View on Inui-dori street in spring

Inui-dori

The Cherry and Maple Trees’ Imperial Alley in Tokyo

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Inui-dori is a walking path in Tokyo Imperial Palace grounds opened to the public only a few days per year in spring and in autumn. This 600-meters long part of the Imperial Gardens is renowned for the many cherry trees and Japanese maple trees growing along its wide moats. Due to the occasional opening, the crowd is quite important.

🚧 Access Restriction

2021 Spring opening is cancelled to prevent the spread of the Coronavirus in Japan

Located between the Imperial Palace’s buildings and the East Gardens, Inui-dori walking path is an exceptional walk despite its short span: less than one kilometer. Visitors come in great number and impressively crowd the access plaza. However, the flow of visitors is perfectly channeled and smoothly progresses without an excessive waiting time.

Inui-dori is on the Emperor of Japan’s estate, so security is key, and the access is strictly controlled. The guards search the bags at the entrance and use a hand scanner to check visitor’s bodies. After these formalities, visitors are introduced by the great Sakashita Gate.

Part of the palace can be glimpsed from the beginning of the alley and may incur a peculiar emotion when contemplating the residence of Japan’s most important person. A little bit further on the side of the walk, a large building shelters the offices of Kunaicho, the Imperial Household Agency, that manages the activities of the imperial family members and official visits.

Inui-dori, Blooming cherry trees

Japan’s picturesque landscape

The alley surrounded by cherry trees quickly opens to visitors. The traditional Japanese turret Fujimi-yagura stands in the distance, from which Mount Fuji 🗻 was viewable in the past. With blooming cherry trees in the foreground, the crowd does seem to walk in a Japanese postcard made reality. Near the center of the alley, a very ancient gate (Tsubone-mon) built in Edo period (1603-1868) blocks the access to the other buildings of the imperial complex.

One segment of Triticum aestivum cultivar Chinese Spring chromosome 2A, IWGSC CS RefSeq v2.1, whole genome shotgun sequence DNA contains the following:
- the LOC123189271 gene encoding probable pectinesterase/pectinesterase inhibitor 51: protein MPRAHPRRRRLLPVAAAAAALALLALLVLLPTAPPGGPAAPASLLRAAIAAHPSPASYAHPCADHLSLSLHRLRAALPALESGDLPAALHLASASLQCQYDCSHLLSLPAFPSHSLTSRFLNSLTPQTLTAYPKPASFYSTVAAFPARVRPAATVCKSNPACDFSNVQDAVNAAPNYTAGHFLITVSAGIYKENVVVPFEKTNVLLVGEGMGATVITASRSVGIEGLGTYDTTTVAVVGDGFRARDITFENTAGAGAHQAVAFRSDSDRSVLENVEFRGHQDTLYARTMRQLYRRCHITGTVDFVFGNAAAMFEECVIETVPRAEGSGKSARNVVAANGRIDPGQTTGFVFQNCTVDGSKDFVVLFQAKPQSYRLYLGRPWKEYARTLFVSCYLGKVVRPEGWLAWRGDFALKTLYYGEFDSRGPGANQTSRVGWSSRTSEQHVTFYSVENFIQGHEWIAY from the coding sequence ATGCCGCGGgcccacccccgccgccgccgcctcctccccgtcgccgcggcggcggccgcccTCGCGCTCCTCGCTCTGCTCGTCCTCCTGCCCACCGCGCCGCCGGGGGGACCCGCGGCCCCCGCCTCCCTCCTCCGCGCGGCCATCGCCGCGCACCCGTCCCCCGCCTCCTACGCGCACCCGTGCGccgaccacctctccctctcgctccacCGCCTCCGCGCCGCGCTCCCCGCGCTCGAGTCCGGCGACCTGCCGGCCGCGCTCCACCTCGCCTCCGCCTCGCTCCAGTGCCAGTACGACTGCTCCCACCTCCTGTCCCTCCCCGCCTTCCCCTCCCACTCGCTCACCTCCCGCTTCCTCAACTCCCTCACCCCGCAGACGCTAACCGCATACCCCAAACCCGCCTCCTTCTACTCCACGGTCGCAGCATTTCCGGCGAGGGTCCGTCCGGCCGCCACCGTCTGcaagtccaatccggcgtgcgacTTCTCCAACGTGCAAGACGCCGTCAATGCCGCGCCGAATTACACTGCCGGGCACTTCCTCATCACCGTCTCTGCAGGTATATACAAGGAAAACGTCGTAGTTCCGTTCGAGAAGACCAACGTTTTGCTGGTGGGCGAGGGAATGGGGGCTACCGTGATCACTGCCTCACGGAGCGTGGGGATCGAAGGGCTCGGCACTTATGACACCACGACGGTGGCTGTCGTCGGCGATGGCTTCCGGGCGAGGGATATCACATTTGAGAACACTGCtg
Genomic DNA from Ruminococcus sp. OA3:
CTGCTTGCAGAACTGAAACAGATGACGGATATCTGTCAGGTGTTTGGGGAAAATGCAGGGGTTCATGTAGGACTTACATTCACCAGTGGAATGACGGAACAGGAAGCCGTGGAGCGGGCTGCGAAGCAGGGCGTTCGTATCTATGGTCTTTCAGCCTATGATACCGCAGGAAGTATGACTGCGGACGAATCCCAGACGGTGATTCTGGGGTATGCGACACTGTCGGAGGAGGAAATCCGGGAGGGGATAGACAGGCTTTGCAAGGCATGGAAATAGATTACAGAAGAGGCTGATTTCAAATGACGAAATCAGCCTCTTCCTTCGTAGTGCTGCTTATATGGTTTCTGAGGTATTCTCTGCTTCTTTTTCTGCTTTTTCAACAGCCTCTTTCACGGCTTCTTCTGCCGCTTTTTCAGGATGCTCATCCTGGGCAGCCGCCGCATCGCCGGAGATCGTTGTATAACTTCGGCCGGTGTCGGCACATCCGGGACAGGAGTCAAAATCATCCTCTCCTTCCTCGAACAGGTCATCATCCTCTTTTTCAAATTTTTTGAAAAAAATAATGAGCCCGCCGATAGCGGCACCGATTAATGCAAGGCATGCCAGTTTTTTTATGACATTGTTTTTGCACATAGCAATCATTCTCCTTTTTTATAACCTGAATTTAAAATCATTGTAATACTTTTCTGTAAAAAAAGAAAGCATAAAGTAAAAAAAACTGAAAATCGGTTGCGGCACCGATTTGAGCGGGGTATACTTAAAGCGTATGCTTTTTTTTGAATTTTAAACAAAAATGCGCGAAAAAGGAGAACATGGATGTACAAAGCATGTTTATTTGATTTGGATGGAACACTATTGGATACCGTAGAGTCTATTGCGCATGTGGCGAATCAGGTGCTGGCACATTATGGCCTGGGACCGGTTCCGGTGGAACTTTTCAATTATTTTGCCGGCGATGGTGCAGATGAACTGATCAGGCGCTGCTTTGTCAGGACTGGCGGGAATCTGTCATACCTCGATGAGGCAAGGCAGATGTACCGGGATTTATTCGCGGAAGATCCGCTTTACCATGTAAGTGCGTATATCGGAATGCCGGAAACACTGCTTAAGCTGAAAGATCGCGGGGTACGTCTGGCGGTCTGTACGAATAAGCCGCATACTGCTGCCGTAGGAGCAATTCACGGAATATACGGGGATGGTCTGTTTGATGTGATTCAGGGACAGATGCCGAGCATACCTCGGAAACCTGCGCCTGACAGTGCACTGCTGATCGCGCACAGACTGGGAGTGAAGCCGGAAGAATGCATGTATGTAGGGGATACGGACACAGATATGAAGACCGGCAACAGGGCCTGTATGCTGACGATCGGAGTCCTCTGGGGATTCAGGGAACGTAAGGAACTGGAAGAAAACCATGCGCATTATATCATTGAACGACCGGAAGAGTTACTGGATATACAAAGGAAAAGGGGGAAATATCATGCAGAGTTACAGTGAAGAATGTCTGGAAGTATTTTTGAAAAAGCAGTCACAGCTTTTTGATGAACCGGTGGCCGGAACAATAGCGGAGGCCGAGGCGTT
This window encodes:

The trees along the path are perfectly trimmed. The pleasure to walk among the blooming sakura 🌸 in enhanced by the rarity of this symbolic place of power’s opening.

The end of the path offers two choices to visitors:

  • Either continue to Inui Gate, along the moats and cherry trees;
  • Or turn right and cross the beautiful Nishihanebashi Bridge to go to the Imperial Palace East Gardens.

These two alternatives are the only way out, as walking back is forbidden and guards make sure the crowd always progresses in the same direction. The Inui Gate option allows to walk the entire path. It is then easy to access the East Garden by another gate on the northern side. Crossing the bridge offers a nice viewpoint on the moats.

Inui-dori, View on the alley 2

A high attendance for a seasonal event

About 350,000 to 500,000 persons visit Inui-dori each year during spring, and a little bit more than 200,000 in autumn 🍁.

In spring 2019, the imperial alley was visited by 380,000 persons over the 9 days of opening. However, the walk is still pleasant, there is no pushing and shoving and the area is vast enough to take pictures and enjoy the place. It is a remarkable visit when in Tokyo in the specific time frames.

⬇️ Further down this page, discover our visit guide in Inui-dori and around.
By Kanpai Last Updated on April 01, 2021 Inui-dori